Even though one can have much insight into the “who, what, where, when, why and how” of the scope, breadth and dimension of these rageful feelings and/or attacks you can still be left with the shocking after effects of the toxic flooding of your system; the blackness and physical feelings that leave you with a sense of vertigo, numbness, breathlessness and weakness, the sensation of lightheadedness and giddiness where you think you are going to pass out.  These feelings simply don’t diminish as quickly as they should and days later they can still be hanging around at the same intensity level as when they first happened. 


Coming out of the Borderline Personality Disorder Closet (Without Hitting my Head on the Door Jamb)

Saturday, June 18th, 2011

Six years ago I was officially diagnosed by a psychiatrist in a psychiatric hospital as having…drum roll please…BORDERLINE PERSONALITY DISORDER.  He said it to me in the same way he would announce he had a plague of rats infest his kitchen, discovered I had a sexually transmitted disease or that he had just found out I supported Tea Party candidate Sarah Palin.  It was delivered with revulsion, disgust and contempt.

Today I proudly come out of the BPD closet and out myself as having one of the most reviled and hated personality disorders ever constructed by the most esteemed and eminent fundamentalist gentlemen writers of the Psychiatric Bible the DSM – Diagnostic and Statistical Manual.


Do You Have a Photo of Your Therapist?

Friday, May 20th, 2011

Eight years ago, after many months of frantic searching, I finally found a photo of my therapist with her family on the internet.  I cut her face out and stuck it on her business card and carried it in my handbag.  Every so often, when I was feeling insecurely dependent, I would take it out and look at it until it became rather worn around the edges.  It was a great source of comfort to me and kept me connected with her through some very dark times.  She never knew about this.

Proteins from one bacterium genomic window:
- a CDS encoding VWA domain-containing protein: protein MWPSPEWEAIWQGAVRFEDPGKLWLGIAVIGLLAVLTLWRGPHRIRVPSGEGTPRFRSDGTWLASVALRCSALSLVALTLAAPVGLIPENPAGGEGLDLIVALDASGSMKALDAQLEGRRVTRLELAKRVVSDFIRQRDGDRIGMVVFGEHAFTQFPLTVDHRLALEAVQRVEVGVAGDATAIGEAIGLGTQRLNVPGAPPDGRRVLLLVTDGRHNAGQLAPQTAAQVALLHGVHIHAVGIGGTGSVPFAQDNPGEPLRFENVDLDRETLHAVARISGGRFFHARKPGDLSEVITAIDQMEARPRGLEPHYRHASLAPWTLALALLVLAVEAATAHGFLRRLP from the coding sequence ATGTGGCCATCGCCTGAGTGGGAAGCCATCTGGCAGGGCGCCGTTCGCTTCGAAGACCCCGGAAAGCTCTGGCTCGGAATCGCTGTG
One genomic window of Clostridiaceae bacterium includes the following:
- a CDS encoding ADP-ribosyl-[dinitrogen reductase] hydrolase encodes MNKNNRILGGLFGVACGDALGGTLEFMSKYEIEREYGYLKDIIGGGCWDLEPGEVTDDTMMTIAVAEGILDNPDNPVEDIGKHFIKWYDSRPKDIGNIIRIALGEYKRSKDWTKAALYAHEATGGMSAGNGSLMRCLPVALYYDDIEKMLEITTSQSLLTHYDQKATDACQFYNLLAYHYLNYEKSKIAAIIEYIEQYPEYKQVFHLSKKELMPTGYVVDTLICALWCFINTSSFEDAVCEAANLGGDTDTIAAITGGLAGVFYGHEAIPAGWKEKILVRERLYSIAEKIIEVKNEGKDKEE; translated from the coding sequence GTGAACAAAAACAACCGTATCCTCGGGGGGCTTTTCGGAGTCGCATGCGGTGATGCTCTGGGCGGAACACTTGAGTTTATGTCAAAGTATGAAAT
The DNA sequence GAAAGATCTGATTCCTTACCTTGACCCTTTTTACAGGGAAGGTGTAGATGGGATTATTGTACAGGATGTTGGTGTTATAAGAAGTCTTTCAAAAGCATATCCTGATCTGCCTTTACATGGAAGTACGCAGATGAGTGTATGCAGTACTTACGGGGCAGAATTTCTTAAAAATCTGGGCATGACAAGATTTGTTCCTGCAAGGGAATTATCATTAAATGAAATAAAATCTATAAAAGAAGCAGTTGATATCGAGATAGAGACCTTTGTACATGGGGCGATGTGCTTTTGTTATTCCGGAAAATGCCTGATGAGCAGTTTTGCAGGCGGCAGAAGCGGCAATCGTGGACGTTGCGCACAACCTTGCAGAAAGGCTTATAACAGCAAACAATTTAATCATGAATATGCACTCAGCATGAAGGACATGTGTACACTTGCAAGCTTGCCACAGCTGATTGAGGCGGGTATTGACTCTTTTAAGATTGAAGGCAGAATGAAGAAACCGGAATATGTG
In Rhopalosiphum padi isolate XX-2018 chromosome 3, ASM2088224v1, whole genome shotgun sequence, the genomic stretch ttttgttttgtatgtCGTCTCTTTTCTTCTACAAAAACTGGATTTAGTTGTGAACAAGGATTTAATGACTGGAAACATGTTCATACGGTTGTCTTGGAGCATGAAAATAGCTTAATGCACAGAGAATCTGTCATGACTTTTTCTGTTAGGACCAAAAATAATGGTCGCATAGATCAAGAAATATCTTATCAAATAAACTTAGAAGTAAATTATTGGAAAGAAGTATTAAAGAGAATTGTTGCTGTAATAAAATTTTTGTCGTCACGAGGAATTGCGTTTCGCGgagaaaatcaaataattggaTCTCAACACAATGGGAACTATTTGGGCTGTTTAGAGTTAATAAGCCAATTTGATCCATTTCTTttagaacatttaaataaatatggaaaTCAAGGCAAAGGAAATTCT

Perhaps it would be a good idea, especially for therapists who conduct Dialectical Behaviour Therapy to have a business card with a photo – a professional one not a personal family photo.  This way clients do not have to ask, beg or grovel and debase themselves asking for a photo from their beloved but reluctant therapist, nor spend hours furtively searching on the internet for an illicit image of someone they are perhaps pathologically attached to.  When you have a legitimate source of something private the guilt and shame of dependency, something which regressed clients seem to feel a lot of, can disappear or at least lessen in intensity.


Death and Resurrection Through Therapy

Thursday, May 12th, 2011

Death of a spouse, divorce, moving house and losing a job are four of some of the major most stressful incidents that could happen to you.  I’d like to add a fifth one; and that’s making the decision, or having the decision made for you, to leave your long-term therapist.

I don’t need my therapist anymore for therapy – or survival.  I am able to look after myself and be my own therapist.  I can survive in the big, wide world with all the tools and devices I have learned over the years, yet to move on from my therapist would leave a huge hole in my heart.

The more child-like and dependent I was the more I needed her to stay alive, but the more I grew up and matured in therapy the more I relied on myself and less on her.  It’s not about the therapy itself.  That is the giddy part, growing up and away and moving on.  One can only move on in therapy as one gets stronger and eventually that dependence is replaced with independence.  And as one gets stronger one naturally starts to separate, first at an unconscious level and then one becomes aware that the nature of your feelings are changing.